It turns out that, far from being a bizarre novelty, paper boats, made from a form of papier-mache, were very popular in the latter half of the 19th century. Before there was fiberglass and composite plastic, paper was used to build light and fast racing shells, canoes, and rowboats, and the leading manufacturer of paper boats was E. Waters & Sons, Paper Boat Builders, just up the river in Troy.
You can learn much more about the Waters paper boat factory and about paper boats in general at an amazing website called Ken's Paper Boat Page. This is all by way of introducing the news that a flotilla of paper boats from Troy is due to visit our part of the river on September 1 and 2 as part of a collaborative art and activism project called SeaChange.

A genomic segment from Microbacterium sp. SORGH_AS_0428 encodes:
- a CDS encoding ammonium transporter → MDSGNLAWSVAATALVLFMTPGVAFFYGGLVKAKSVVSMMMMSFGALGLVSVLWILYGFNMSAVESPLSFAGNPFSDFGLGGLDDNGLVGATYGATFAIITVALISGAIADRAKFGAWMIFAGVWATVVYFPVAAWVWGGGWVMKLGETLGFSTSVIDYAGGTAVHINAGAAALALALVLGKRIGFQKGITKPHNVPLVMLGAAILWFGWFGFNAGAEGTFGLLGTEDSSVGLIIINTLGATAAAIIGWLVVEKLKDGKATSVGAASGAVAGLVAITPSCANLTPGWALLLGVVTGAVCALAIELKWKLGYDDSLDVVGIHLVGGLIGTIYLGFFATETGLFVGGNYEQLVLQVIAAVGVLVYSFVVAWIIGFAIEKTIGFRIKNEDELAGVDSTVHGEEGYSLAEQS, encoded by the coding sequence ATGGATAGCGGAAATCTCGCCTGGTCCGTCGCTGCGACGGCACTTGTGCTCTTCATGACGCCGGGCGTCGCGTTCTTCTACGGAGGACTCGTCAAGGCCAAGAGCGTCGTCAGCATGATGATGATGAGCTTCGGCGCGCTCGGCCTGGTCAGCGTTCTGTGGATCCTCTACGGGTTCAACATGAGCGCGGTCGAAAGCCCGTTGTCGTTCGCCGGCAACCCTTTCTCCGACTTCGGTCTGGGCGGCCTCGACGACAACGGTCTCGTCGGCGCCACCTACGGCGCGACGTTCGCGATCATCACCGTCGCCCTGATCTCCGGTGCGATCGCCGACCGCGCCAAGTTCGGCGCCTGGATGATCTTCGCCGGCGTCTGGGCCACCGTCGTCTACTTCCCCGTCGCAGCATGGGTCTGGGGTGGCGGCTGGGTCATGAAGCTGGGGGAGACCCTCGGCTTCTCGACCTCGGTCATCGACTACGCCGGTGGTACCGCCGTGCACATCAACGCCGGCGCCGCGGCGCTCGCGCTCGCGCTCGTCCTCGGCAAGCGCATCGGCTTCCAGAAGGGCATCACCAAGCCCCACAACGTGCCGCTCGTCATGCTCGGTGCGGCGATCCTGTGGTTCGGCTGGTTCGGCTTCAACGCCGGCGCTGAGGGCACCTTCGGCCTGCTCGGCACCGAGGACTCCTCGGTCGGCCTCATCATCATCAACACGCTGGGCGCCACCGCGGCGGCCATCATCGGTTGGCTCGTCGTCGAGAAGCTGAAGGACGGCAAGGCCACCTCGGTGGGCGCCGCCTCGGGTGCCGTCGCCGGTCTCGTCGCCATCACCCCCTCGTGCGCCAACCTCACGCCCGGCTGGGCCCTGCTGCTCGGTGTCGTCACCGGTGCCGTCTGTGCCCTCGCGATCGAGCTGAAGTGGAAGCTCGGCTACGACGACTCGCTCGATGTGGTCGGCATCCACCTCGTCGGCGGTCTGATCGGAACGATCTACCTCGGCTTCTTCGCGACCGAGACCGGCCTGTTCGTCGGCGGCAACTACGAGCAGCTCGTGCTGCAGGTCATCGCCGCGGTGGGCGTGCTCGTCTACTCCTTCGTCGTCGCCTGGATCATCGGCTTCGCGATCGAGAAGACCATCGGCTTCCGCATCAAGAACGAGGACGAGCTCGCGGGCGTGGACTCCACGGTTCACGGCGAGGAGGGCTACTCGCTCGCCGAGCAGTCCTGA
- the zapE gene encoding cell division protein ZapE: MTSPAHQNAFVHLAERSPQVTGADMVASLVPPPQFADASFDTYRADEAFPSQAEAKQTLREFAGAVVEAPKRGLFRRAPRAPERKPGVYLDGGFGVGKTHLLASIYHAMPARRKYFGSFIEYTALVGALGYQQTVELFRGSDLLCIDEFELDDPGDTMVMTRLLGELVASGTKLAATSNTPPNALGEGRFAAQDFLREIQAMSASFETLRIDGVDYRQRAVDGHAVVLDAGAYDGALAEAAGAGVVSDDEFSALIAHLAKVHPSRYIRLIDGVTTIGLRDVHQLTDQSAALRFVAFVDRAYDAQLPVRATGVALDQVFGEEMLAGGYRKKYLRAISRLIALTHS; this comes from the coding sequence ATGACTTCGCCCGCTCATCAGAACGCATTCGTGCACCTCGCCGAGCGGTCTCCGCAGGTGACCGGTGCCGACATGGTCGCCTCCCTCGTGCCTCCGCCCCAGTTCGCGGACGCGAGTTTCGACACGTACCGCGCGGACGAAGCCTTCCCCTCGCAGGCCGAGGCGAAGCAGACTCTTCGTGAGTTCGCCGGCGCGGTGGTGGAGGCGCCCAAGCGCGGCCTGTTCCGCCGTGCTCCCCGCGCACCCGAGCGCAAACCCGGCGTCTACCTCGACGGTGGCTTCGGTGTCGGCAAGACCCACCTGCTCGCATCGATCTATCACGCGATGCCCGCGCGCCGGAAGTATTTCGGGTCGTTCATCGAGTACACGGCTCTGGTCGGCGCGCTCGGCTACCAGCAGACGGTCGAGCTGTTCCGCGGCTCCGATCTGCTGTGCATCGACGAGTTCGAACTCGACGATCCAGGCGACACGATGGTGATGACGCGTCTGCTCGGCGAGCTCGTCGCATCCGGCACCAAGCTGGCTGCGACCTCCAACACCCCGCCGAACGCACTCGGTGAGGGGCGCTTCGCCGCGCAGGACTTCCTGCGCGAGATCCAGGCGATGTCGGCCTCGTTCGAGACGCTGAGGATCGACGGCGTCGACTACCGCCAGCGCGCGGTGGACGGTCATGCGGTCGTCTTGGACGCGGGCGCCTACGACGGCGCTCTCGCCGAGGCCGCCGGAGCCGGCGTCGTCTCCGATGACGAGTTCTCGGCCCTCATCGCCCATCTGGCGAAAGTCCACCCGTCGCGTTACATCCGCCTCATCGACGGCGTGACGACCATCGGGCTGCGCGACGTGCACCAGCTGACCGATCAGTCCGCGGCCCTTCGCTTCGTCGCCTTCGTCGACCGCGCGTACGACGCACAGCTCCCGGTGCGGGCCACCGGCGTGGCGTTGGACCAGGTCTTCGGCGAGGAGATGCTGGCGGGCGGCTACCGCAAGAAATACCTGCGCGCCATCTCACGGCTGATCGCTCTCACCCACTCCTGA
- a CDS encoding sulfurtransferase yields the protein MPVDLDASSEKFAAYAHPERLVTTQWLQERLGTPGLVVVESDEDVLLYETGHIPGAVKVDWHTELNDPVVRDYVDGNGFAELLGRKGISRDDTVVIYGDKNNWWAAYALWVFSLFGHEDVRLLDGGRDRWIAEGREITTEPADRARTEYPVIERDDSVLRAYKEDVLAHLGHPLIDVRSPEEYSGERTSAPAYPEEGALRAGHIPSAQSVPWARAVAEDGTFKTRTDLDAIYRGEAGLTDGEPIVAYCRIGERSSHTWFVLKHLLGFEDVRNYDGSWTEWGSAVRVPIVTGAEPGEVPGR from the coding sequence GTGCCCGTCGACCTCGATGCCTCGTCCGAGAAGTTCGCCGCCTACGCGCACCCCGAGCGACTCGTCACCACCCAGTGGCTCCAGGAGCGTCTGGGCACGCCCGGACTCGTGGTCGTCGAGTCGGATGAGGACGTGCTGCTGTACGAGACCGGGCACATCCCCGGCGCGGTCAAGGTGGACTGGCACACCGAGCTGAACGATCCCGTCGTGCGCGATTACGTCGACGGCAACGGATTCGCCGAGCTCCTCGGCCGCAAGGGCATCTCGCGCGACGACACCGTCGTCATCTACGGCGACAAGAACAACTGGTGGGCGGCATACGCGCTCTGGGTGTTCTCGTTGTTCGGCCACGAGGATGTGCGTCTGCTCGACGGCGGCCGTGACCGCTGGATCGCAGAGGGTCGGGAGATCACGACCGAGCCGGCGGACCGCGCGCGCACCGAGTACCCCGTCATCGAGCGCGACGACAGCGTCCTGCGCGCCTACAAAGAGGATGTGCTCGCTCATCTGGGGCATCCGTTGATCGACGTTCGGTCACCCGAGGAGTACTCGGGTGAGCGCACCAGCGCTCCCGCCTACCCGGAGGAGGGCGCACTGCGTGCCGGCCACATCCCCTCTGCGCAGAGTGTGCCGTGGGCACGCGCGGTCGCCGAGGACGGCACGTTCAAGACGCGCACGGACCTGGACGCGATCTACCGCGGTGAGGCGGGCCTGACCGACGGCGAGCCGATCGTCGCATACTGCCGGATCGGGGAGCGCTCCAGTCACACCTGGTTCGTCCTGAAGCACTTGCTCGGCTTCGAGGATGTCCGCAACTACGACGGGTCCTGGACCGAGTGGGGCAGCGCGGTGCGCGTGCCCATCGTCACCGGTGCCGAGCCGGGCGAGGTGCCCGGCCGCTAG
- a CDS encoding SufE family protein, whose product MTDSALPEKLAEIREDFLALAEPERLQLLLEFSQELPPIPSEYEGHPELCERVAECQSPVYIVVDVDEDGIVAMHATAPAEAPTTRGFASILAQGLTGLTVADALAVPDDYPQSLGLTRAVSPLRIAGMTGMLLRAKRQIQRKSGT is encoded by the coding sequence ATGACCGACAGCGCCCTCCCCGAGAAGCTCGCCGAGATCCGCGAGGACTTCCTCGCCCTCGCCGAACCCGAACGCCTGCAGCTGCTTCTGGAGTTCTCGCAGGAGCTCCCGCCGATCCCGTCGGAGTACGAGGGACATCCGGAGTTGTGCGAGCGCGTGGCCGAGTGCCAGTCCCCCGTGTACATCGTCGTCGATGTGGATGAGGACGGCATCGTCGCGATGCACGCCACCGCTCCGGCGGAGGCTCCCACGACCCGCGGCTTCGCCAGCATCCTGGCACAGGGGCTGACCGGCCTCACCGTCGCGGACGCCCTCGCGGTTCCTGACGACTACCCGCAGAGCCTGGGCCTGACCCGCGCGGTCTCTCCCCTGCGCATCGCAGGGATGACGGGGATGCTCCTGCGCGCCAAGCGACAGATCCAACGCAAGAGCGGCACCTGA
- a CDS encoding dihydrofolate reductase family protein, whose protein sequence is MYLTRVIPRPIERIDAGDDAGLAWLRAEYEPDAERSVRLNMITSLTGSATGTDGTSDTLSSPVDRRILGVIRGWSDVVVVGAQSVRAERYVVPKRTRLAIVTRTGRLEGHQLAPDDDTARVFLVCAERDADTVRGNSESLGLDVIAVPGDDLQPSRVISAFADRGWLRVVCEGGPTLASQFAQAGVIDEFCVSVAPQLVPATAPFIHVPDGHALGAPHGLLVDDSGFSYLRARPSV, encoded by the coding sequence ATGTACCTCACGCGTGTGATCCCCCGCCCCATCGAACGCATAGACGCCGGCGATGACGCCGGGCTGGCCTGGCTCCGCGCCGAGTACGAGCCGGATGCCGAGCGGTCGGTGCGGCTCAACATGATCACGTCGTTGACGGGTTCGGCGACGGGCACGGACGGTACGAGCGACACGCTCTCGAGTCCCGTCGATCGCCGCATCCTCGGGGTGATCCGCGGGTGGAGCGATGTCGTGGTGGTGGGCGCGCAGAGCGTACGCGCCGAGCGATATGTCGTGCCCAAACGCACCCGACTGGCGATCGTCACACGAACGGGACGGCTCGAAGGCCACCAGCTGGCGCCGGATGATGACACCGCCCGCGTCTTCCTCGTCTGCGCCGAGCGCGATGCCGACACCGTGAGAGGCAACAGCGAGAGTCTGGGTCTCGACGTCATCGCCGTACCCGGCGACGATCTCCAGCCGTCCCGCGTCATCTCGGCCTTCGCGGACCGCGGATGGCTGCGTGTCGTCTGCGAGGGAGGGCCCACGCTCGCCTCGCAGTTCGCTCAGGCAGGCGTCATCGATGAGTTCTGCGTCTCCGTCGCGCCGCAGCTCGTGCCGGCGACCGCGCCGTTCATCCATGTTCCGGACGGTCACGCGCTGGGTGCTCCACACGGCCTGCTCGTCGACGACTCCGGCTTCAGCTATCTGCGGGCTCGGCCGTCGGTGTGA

On Monday, September 1, the SeaChange crew will be guests at Publication Studio Hudson in Catskill for dinner and a movie. Dinner is fish stew; the movie is The River Twice, a documentary by Meryl O'Connor about floating on the North Branch of the Susquehanna River. The event starts at 7 p.m. Publication Studio Hudson is located at 460 Main Street in Catskill.
On Tuesday, September 2, the paper boats will be on our side of the river for a Riverside Party for Climate Justice at Rick's Point in Henry Hudson Riverfront Park. Paper boats from Kite's Nest and the Hudson Sloop Club will join the SeaChange paddlers on the water, while on land, there will be food, ice cream, and live music. Hudson Praxis, Hudson Community Garden, and Publication Studio Hudson will also be part of the event, which begins at 5:30 p.m. and goes on until 8 p.m.
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